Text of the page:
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When Coal Was King
Industry, People and Challenges
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The Balmer Mine Disaster
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While fate dealt a cruel hand to most of the Balmer North's afternoon shift crew that day, there were some men who escaped relatively unscathed. Thirty-seven-year-old Fernie resident Pete Rotella was standing just outside the entry waiting for a crewmate to get some "powder" when the explosion burst from the mine. Rotella said later in his broken Italian accent that: "I heard two shots like a rifle. I lose my mind. It lift me up like a piece of paper." The blast literally tossed him over the embankment, along with pieces of heavy planking from the entryway's snow-shed. He landed about one hundred and fifty feet down the slope in some willow trees. On regaining consciousness, Rotella was quite disorientated but managed to walk 200 yards to the garage of Fred Sowchuk, a local trucking contractor. He was driven hack up to the entry in a pickup where his astonished shift foreman, who had assumed he had been killed along with the rest of his crew, met him. After helping to carry out a dead co-worker, an ankle injury that had gone unnoticed until then caught, up with him. He began limping and had to stop helping.

Rotella survived working underground and summed up the way it was by stating simply: "A mine is a mine. You go in, you never know if you are going to come out." One of the lasting legacies of surviving a mine blast comes in the form of blue scars. Earl Price and Art Parsons know about that legacy. They both carry remnants of the Balmer North explosion in their hands and faces. Coal left embedded under the skin leaves a permanent bluish mark, a miner's tattoo if you like.

The fatalities, of course, are more than just statistics. The five Fernie men lost ranged from twenty-seven to sixty-four years of age. Michael Oryan, a Polish immigrant who had resided in Fernie for twenty-three years, was just one year short of retirement. John Brenner, aged forty-six, was a World War Two veteran. Twenty-seven-year-old Walter Parker was a native of Coal Creek and an avid outdoorsman. Eric Lutzke was a thirty-eight-year-old East German who came to Canada in 1955. Hugh Hopley was a thirty-four-year-old Yorkshireman who had been in Canada since 1963. All married men, they left behind fourteen children and many other family members.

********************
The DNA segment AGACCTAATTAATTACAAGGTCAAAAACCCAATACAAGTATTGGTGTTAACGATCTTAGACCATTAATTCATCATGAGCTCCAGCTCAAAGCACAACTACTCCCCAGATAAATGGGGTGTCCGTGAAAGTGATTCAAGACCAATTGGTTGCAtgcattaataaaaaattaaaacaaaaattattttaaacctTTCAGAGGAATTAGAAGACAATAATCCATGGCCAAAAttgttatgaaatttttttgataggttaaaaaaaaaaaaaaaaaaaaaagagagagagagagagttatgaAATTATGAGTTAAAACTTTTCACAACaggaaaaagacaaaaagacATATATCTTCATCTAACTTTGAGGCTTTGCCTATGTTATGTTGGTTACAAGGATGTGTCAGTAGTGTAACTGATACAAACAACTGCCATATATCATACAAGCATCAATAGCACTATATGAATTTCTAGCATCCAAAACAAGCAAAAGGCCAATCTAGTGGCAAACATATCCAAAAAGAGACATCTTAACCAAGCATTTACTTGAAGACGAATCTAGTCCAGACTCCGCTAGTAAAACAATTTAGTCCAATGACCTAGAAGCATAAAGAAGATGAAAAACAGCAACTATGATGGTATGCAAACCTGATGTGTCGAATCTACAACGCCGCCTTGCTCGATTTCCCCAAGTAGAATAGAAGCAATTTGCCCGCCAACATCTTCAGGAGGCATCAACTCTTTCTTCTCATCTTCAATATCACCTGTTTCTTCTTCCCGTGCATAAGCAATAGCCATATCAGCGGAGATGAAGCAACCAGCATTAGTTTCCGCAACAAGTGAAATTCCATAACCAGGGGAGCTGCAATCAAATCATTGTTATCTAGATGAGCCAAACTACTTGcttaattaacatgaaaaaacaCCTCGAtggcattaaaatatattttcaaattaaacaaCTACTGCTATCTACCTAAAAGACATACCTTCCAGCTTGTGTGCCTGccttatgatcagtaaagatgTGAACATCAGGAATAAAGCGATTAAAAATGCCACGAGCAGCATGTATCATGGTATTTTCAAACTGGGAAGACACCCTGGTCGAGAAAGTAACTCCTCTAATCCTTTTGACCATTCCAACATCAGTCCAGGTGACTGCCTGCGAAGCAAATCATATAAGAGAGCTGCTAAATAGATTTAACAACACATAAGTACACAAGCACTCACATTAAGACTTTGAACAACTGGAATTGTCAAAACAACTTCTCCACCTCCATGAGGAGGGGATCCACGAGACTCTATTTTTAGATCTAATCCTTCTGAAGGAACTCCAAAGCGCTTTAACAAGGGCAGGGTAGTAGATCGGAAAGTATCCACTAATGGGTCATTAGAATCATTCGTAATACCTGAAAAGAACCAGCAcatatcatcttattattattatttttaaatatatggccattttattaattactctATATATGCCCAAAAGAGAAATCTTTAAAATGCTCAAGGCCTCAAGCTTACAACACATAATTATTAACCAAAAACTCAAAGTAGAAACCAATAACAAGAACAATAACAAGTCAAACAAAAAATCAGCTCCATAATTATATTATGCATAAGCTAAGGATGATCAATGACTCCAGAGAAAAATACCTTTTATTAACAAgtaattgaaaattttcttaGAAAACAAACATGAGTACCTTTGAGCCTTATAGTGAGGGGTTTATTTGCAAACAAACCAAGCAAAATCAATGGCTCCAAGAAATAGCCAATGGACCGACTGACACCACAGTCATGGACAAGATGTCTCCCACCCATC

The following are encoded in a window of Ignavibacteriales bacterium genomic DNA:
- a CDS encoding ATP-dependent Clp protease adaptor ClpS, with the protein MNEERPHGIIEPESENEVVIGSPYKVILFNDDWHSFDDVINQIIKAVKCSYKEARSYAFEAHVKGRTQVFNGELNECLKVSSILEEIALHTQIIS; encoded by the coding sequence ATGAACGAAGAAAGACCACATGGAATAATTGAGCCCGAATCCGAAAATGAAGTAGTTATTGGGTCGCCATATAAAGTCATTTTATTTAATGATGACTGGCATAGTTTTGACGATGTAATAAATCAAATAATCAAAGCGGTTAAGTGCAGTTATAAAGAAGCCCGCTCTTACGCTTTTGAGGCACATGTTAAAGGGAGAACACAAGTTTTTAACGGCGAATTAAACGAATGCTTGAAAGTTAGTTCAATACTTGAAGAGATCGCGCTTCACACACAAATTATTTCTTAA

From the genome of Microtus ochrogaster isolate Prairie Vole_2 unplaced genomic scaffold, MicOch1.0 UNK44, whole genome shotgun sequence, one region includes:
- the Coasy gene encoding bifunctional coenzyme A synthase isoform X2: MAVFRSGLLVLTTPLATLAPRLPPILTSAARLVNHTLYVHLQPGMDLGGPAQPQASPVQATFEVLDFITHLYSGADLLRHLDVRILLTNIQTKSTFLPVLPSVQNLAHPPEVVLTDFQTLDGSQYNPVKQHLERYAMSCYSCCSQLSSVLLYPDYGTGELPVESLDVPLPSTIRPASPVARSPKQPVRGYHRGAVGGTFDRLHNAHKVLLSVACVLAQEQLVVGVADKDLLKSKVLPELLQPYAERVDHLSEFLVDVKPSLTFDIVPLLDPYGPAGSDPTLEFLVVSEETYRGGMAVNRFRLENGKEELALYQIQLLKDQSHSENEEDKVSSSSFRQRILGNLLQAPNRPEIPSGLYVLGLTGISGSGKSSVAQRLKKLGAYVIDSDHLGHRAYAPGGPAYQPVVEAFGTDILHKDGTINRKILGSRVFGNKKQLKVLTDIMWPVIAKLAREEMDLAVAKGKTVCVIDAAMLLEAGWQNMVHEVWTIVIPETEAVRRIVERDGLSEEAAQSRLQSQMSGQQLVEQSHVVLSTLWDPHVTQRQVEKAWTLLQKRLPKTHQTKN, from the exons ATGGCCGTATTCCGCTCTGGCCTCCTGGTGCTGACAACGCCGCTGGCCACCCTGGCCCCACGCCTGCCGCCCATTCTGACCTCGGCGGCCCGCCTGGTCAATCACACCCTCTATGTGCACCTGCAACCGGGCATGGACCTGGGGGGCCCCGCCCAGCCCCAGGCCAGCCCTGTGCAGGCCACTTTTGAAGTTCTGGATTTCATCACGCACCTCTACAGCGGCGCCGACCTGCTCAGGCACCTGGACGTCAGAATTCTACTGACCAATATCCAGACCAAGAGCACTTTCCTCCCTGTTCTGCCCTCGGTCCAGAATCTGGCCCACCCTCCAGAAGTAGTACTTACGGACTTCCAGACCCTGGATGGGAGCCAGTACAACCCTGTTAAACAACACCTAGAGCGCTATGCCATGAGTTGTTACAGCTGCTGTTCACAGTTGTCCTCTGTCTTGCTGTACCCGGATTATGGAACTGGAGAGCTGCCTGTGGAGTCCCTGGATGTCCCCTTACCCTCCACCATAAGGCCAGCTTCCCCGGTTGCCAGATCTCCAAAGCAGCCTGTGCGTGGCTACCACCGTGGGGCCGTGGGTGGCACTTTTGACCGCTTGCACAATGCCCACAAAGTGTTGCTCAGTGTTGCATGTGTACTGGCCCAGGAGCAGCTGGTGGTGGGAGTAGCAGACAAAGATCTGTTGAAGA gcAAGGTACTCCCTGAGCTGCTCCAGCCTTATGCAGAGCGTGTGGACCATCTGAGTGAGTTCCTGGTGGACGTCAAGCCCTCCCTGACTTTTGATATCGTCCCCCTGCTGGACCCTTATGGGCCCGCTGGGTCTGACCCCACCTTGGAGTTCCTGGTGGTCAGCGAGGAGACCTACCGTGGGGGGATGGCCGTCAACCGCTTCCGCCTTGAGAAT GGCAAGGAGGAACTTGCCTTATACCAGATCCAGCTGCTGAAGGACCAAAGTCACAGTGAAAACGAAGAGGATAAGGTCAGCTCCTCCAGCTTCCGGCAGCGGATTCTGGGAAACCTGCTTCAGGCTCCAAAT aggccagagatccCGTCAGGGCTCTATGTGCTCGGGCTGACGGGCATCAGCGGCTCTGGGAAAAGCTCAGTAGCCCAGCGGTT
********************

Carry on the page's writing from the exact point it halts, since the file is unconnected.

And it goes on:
The people of Michel-Natal-Sparwood buried their dead on the Friday following the explosion. The two men overcome inside while working overtime were Guy Venzi, a fifty-eight-year-old Italian in Canada since 1912, and Delfie Quarin, aged thirty-seven. The others, killed in the entryway were Archie Wotjula, ago forty-four; William Cytko, age forty-one; Sam Tolley, age Fifty-three; Eugene Lucky, age twenty-seven; and Tony Capeliaska.s, another veteran miner just one year from retiring. They all left behind wives and between them another fourteen children. The remaining three casualties were from the Alberta town of Coleman: Ronald Freng, age thirty-one; Walter Gibalski, age fifty-three; and Willie DeLorme, age just nineteen. Of the fifteen killed, DeLorme was the only unmarried man.

There were other fatalities in other Michel mines that year. And the year before. And the year after. In 1969, a flood in Balmer No. 1 Mine claimed three lives and left three others trapped for a horrific eighty-four hours until their rescue. It has been over thirty years since that fateful day, but the memories are as fresh as ever for many. As the years went by, the coal mining communities in the Elk Valley and elsewhere came to hope that the Balmer North explosion would be the last serious coal mining disaster in Canada. Then Westray reared its ugly, tragic head. Now again we dare to hope that the days of serious loss of life underground are fast coming to a close. There are few underground coal mines left in Canada. and miners everywhere pray that a tragedy like Balmer North will never happen again.1The Forgotten Side of the Border British Columbia's Elk Valley and Crowsnest Pass

This article titled "The Balmer Mine Disaster of 1967" by John Kinnear is reprinted from The Forgotten Side of the Border: British Columbia's Elk Valley and the Crowsnest Pass, edited by Wayne Norton and Naomi Miller (Kamloops, BC: Plateau Press, 1998). The Heritage Community Foundation and the Year of the Coal Miner Consortium thanks the author and publisher for permission to reprint this material.
 

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